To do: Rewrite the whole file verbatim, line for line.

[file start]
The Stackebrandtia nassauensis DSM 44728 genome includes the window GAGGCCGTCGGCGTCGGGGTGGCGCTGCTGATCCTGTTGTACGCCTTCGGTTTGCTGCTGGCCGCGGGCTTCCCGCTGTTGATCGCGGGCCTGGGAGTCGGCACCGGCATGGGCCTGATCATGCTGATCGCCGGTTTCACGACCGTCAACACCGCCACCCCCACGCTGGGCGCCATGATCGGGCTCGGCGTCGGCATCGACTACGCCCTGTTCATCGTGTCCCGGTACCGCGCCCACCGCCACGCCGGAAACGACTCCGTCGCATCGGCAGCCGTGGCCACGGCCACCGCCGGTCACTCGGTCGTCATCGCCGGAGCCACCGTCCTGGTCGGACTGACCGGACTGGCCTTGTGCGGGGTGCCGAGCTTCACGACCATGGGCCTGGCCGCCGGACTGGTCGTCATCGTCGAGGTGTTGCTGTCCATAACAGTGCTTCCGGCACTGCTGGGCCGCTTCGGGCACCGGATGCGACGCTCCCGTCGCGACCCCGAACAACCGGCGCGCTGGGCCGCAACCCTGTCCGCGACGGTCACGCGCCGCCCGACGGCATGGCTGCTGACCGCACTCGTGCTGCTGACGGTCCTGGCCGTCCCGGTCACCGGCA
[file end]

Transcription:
The Stackebrandtia nassauensis DSM 44728 genome includes the window GAGGCCGTCGGCGTCGGGGTGGCGCTGCTGATCCTGTTGTACGCCTTCGGTTTGCTGCTGGCCGCGGGCTTCCCGCTGTTGATCGCGGGCCTGGGAGTCGGCACCGGCATGGGCCTGATCATGCTGATCGCCGGTTTCACGACCGTCAACACCGCCACCCCCACGCTGGGCGCCATGATCGGGCTCGGCGTCGGCATCGACTACGCCCTGTTCATCGTGTCCCGGTACCGCGCCCACCGCCACGCCGGAAACGACTCCGTCGCATCGGCAGCCGTGGCCACGGCCACCGCCGGTCACTCGGTCGTCATCGCCGGAGCCACCGTCCTGGTCGGACTGACCGGACTGGCCTTGTGCGGGGTGCCGAGCTTCACGACCATGGGCCTGGCCGCCGGACTGGTCGTCATCGTCGAGGTGTTGCTGTCCATAACAGTGCTTCCGGCACTGCTGGGCCGCTTCGGGCACCGGATGCGACGCTCCCGTCGCGACCCCGAACAACCGGCGCGCTGGGCCGCAACCCTGTCCGCGACGGTCACGCGCCGCCCGACGGCATGGCTGCTGACCGCACTCGTGCTGCTGACGGTCCTGGCCGTCCCGGTCACCGGCA